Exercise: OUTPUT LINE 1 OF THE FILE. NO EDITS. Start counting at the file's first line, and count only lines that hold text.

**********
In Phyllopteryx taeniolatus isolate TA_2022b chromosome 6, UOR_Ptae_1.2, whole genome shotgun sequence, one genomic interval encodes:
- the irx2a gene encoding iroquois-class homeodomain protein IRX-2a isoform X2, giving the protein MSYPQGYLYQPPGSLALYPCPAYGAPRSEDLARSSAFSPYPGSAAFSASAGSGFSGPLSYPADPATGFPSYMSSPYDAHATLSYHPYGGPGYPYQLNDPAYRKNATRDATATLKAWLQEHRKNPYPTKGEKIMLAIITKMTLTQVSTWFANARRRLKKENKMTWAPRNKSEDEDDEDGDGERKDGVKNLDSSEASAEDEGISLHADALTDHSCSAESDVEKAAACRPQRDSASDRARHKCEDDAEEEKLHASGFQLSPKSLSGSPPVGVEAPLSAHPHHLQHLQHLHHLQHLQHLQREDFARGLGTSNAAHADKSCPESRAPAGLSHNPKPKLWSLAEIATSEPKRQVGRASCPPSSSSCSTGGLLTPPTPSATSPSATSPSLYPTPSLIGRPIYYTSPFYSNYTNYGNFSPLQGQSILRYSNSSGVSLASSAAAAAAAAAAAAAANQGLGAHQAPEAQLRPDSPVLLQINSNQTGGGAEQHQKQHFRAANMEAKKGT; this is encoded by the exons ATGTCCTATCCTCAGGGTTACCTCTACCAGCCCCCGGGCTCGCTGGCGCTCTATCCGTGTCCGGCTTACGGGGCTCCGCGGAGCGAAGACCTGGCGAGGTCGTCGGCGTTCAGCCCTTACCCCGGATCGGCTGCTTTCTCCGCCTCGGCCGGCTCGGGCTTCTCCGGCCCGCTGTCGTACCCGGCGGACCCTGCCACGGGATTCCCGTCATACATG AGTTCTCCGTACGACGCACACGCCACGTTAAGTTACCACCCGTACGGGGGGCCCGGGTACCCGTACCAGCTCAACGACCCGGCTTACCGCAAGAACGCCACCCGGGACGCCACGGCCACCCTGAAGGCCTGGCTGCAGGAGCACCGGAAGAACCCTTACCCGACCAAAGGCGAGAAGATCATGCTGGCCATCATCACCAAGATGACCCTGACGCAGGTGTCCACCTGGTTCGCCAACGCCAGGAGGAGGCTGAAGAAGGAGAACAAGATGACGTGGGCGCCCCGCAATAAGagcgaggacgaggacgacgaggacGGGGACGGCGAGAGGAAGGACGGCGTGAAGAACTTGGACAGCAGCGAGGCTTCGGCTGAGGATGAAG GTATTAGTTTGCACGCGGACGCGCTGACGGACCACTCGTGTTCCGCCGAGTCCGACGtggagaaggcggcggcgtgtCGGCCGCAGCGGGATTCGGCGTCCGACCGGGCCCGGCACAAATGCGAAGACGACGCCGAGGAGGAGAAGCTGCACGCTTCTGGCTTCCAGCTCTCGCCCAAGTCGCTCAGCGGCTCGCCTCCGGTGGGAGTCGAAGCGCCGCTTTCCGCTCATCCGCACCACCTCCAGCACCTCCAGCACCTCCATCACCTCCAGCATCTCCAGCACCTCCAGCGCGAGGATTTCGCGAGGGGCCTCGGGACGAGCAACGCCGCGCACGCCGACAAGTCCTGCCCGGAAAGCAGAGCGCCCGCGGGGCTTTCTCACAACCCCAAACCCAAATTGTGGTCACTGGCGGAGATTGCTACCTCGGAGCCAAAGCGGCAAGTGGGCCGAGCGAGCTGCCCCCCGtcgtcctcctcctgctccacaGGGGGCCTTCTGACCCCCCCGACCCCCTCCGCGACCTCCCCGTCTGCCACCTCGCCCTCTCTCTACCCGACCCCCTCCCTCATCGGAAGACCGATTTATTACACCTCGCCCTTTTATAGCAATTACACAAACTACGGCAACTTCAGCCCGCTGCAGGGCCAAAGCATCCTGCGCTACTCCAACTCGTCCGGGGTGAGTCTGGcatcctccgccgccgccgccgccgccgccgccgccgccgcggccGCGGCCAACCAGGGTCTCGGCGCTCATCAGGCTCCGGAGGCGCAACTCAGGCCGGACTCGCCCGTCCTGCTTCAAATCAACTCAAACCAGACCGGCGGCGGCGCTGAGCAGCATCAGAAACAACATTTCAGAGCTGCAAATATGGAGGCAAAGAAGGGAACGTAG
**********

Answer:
In Phyllopteryx taeniolatus isolate TA_2022b chromosome 6, UOR_Ptae_1.2, whole genome shotgun sequence, one genomic interval encodes: